CNN’s Chris Cillizza on Oprah Winfrey Speech at Golden Globes: ‘You Can Close Your Eyes and Imagine That Speech Being Given in Iowa’

CNN political reporter and editor at large Chris Cillizza on Monday compared TV talk-show host Oprah Winfrey's speech at the Golden Globes the prior night to a presidential candidate's speech launching their White House bid.

Winfrey fueled speculation on social media that she will run for president in 2020 after delivering a speech at the Golden Globes when she received the Cecil B. DeMille Award for lifetime achievement. She spoke about the #MeToo movement and the need for an independent press.

CNN reported Monday that Winfrey is "actively thinking" about a 2020 presidential run, leading network host Brianna Keilar to lead a panel on Winfrey's White House prospects. Keilar asked Cillizza what he thought about her speech and the enthusiasm it has sparked among many liberals.

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"I was a little taken back in how—you could close your eyes and imagine that speech being given in Iowa, let's say, or as a campaign kick off," Cillizza said. "Particularly the end, there's going to be a moment—yes, the audience is getting into it."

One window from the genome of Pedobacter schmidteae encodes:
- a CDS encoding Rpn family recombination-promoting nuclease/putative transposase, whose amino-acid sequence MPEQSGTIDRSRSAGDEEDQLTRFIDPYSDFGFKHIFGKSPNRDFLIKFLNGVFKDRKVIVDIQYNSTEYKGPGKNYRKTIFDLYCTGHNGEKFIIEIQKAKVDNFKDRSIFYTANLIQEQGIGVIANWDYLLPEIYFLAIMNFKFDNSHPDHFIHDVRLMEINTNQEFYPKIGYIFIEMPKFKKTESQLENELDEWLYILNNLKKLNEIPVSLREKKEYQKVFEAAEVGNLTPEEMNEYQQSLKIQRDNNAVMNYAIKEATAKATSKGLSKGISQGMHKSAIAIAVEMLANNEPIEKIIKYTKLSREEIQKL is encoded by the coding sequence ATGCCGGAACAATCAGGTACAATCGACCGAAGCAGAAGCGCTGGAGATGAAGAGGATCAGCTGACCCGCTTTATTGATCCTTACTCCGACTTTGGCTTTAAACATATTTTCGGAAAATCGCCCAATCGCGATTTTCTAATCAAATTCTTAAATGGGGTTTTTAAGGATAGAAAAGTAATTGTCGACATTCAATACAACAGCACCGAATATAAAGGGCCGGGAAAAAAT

Iowa is where the first caucuses are held for presidential primaries, leading many potential candidates to visit there early in election cycles.

Winfrey's speech led celebrities, journalists, commentators, and political operatives to call on her to launch a White House bid, including Brad Anderson, who served as Barack Obama's Iowa spokesman in 2008 before running the former president's entire Iowa operation in 2012.

Cillizza praised Winfrey's message but indicated that he is not sold on her just yet, pointing out that she was speaking to Hollywood, not to midwestern voters.

"Now, she's speaking to Hollywood; she's not speaking to Iowa," Cillizza said. "But still, that messaging right now is very powerful."

"Oprah is Oprah for a reason. This is not someone who blunders into things; this is not someone who does not think of what her words and her actions will mean," Cillizza added. "You don't give a speech like that in that moment, with those expectations, unless you know that there's going to be some talk of it."